Clooney tells of ‘mur­der and fear and . . . star­va­tion’ seen in Su­dan

The Washington Times Daily - - World - BY ASHISH KUMAR SEN

Hol­ly­wood ac­tor Ge­orge Clooney on Wed­nes­day ac­cused the Su­danese gov­ern­ment of com­mit­ting war crimes in a moun­tain­ous bor­der re­gion, which he and U.S. of­fi­cials said was tee­ter­ing dan­ger­ously on the brink of a hu­man­i­tar­ian cri­sis.

Mr. Clooney, who re­turned this week from a trip to Su­dan, told the Se­nate For­eign Re­la­tions Com­mit­tee that he wit­nessed aerial bom­bard­ments by Su­danese forces that sent civil­ians scur­ry­ing to take shel­ter in caves in the Nuba Moun­tains.

He de­scribed see­ing chil­dren’s bod­ies filled with shrap­nel and meet­ing a 9-year-old boy who had had both his hands blown off when 15 bombs were dropped on a vil­lage.

“It is a cam­paign of mur­der and fear and dis­place­ment and star­va­tion,” said Mr. Clooney, who has been cam­paign­ing for the past decade to high­light the hu­man tragedy in Su­dan.

Su­danese Pres­i­dent Omar Bashir, De­fense Min­is­ter Ab­del Raheem Muhammad Hus­sein and for­mer In­te­rior Min­is­ter Ahmed Mo­hammed Haroun have been in­dicted by the In­ter­na­tional Crim­i­nal Court over war crimes in Su­dan’s western state of Dar­fur.

“And now they are prov­ing them­selves to be the great­est war criminals of this cen­tury, by far,” Mr. Clooney said.

The United Na­tions es­ti­mates that more than half a mil­lion peo­ple have been forced to flee or have been se­verely af­fected by the fight­ing be­tween the Su­danese mil­i­tary and south­ern rebels in the states of Blue Nile and South­ern Kord­o­fan.

Both states abut the bor­der with South Su­dan, which be­came in­de­pen­dent in July. South­ern rebels who re­mained in the north af­ter July have been in­volved in a war with Su­danese forces.

Prince­ton N. Ly­man, the U.S. spe­cial en­voy to Su­dan and South Su­dan, called on the Su­danese gov­ern­ment to end the bom­bard­ments im­me­di­ately and al­low un­re­stricted hu­man­i­tar­ian ac­cess to civil­ians in South­ern Kord­o­fan and Blue Nile.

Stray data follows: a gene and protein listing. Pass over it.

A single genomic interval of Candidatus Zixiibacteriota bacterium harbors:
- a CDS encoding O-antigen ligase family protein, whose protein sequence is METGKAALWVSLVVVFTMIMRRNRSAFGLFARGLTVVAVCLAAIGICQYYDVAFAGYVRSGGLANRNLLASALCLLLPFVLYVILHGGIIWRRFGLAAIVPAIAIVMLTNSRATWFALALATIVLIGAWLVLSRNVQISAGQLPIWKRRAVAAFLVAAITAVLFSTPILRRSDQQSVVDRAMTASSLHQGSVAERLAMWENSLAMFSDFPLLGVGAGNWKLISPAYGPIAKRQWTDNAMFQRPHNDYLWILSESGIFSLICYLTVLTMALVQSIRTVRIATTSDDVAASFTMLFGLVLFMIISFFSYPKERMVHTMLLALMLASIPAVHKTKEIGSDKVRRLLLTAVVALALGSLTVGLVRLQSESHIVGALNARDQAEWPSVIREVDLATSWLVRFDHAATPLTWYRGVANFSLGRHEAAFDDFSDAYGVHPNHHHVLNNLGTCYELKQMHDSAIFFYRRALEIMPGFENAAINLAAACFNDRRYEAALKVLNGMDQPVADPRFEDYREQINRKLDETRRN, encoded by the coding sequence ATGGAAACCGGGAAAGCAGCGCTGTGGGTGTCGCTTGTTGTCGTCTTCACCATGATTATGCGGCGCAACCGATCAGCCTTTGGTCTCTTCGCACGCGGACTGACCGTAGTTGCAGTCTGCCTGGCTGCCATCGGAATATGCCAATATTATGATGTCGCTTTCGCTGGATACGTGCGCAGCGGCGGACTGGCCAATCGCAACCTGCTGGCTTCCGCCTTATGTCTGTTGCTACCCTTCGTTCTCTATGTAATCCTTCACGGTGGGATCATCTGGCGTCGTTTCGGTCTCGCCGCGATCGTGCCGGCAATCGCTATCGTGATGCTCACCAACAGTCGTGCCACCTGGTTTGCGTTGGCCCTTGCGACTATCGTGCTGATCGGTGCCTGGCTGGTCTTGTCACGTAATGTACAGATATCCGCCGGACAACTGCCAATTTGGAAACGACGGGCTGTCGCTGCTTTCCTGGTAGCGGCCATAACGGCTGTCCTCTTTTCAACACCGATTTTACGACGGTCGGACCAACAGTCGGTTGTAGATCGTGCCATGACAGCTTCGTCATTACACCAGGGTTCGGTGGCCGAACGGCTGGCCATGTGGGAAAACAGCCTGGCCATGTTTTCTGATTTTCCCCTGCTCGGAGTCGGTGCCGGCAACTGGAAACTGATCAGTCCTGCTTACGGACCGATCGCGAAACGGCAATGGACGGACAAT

Tes­ti­fy­ing be­fore the Se­nate com­mit­tee, he said the gov­ern­ment of South Su­dan also must halt all mil­i­tary, eco­nomic and lo­gis­ti­cal sup­port for armed groups that seek to over­throw Lt. Gen. Bashir’s gov­ern­ment.

Gen. Bashir is ex­pected travel to South Su­dan’s cap­i­tal, Juba, for a meet­ing with Pres­i­dent Salva Kiir Ma­yardit. The pro­posed meet­ing, ex­pected to take place within the next two weeks, is an at­tempt to defuse ten­sions that have erupted be­tween the neigh­bors.

Mr. Ly­man wel­comed Gen. Bashir’s decision to visit Juba but was cau­tiously op­ti­mistic about the prospects of a break­through.

“The two coun­tries de­cided to step back from the brink. They looked at each other and said, ‘We are go­ing in the wrong di­rec­tion,’” Mr. Ly­man said.

“We have seen these recom­mit­ments be­fore. So while we take a great deal of hope from them, a lot will de­pend on what hap­pens over the next sev­eral weeks,” he added.

The meet­ing in Juba likely will fo­cus on two is­sues: the pro­tec­tion of south­ern­ers liv­ing in the north and north­ern­ers in the south, and the de­mar­ca­tion of borders be­tween the two coun­tries.

In Jan­uary, South Su­dan cut off the flow of oil to Su­danese re­finer­ies fol­low­ing a dis­pute with the gov­ern­ment in Khar­toum. The move crip­pled the economies of both na­tions, which rely on oil for a sig­nif­i­cant por­tion of their in­come.

Sen. John F. Kerry, Mas­sachusetts Demo­crat and chair­man of the Se­nate For­eign Re­la­tions Com­mit­tee, said the South Su­danese gov­ern­ment’s decision to shut off the oil may have been jus­ti­fied but also was “self-de­feat­ing.”

ROD LAMKEY JR./THE WASHINGTON TIMES

Ge­orge Clooney an­swers ques­tions from the Se­nate For­eign Re­la­tions Com­mit­tee on hor­rors he saw while vis­it­ing Su­dan. With him are hu­man rights ac­tivist John Pren­der­gast (cen­ter) and Jonathan Temin of the United States In­sti­tute of Peace.

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